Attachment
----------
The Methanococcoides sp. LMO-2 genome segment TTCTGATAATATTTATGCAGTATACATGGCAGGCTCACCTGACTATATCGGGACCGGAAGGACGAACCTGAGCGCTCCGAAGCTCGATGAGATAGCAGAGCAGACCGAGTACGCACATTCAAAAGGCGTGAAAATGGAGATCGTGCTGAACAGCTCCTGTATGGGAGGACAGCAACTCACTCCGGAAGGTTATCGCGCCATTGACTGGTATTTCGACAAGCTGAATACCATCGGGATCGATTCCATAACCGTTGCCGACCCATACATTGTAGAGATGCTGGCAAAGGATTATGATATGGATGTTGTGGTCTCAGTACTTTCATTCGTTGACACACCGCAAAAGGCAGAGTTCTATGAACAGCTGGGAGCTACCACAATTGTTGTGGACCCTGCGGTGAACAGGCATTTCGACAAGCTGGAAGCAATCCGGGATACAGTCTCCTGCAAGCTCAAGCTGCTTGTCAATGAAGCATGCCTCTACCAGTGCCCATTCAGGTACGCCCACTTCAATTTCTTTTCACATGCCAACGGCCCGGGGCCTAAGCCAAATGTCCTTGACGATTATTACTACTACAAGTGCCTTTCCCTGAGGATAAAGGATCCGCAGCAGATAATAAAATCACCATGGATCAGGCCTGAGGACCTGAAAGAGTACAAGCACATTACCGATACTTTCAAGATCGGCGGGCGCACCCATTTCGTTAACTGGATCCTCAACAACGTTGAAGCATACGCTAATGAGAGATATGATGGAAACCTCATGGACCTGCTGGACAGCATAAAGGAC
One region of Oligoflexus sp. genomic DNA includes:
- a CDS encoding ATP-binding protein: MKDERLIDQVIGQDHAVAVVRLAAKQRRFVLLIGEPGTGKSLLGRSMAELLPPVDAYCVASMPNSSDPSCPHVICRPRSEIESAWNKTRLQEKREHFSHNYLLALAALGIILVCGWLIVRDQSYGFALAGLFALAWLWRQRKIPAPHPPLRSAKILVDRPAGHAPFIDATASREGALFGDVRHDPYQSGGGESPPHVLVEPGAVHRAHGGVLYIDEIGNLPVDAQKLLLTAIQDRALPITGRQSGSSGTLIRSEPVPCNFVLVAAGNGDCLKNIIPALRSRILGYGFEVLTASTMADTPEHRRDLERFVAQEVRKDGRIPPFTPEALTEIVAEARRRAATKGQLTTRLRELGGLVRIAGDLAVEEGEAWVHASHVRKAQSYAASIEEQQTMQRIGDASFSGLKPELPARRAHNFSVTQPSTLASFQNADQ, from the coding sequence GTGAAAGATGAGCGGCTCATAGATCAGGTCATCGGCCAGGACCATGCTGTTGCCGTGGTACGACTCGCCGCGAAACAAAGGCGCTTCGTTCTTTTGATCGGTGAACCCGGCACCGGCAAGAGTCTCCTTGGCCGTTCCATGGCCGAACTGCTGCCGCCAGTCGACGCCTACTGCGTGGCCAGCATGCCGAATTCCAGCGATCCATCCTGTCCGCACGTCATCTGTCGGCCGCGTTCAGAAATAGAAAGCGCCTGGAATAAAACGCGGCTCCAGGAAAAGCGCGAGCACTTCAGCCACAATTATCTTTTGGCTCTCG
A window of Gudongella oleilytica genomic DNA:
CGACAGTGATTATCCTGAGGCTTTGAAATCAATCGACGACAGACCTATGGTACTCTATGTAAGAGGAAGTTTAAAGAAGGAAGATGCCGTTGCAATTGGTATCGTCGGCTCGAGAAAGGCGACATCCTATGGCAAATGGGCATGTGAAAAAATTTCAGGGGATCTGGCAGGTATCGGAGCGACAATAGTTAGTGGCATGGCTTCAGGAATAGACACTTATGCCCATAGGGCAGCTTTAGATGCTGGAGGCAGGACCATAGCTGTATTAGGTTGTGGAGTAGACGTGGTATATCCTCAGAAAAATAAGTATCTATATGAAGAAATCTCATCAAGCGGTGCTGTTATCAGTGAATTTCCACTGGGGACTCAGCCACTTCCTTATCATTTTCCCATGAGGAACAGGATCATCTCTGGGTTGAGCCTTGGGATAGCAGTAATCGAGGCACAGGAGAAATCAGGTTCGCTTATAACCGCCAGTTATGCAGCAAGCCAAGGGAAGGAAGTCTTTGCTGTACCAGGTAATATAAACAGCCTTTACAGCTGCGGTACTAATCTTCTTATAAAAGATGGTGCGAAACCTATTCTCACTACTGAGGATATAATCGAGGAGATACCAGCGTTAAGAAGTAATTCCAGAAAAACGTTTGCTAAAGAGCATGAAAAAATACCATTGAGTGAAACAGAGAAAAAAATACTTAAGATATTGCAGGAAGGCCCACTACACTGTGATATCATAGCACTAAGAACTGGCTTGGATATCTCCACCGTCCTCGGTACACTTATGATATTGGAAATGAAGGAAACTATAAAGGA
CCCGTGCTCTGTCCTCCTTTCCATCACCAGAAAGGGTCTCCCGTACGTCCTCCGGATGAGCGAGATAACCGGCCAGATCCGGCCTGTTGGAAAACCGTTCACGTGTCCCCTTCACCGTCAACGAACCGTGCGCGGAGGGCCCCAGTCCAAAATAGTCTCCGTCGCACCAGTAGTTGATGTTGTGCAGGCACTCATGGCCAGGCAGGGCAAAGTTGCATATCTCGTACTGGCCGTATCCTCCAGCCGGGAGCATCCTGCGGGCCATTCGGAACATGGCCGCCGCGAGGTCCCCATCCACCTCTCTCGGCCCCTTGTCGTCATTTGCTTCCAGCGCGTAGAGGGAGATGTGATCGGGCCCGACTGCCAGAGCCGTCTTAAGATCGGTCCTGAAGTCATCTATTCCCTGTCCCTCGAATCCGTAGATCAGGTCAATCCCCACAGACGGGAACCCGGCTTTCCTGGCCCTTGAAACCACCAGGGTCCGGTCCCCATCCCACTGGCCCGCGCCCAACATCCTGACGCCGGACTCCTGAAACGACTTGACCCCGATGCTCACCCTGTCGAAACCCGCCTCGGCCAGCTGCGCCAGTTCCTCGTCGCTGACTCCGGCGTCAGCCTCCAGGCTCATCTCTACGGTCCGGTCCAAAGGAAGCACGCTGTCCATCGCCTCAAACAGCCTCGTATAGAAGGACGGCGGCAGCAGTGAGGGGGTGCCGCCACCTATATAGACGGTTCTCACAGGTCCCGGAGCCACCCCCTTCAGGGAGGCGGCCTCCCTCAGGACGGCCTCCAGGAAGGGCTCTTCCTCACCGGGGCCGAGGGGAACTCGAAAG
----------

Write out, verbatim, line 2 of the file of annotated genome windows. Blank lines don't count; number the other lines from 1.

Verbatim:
One region of Oligoflexus sp. genomic DNA includes: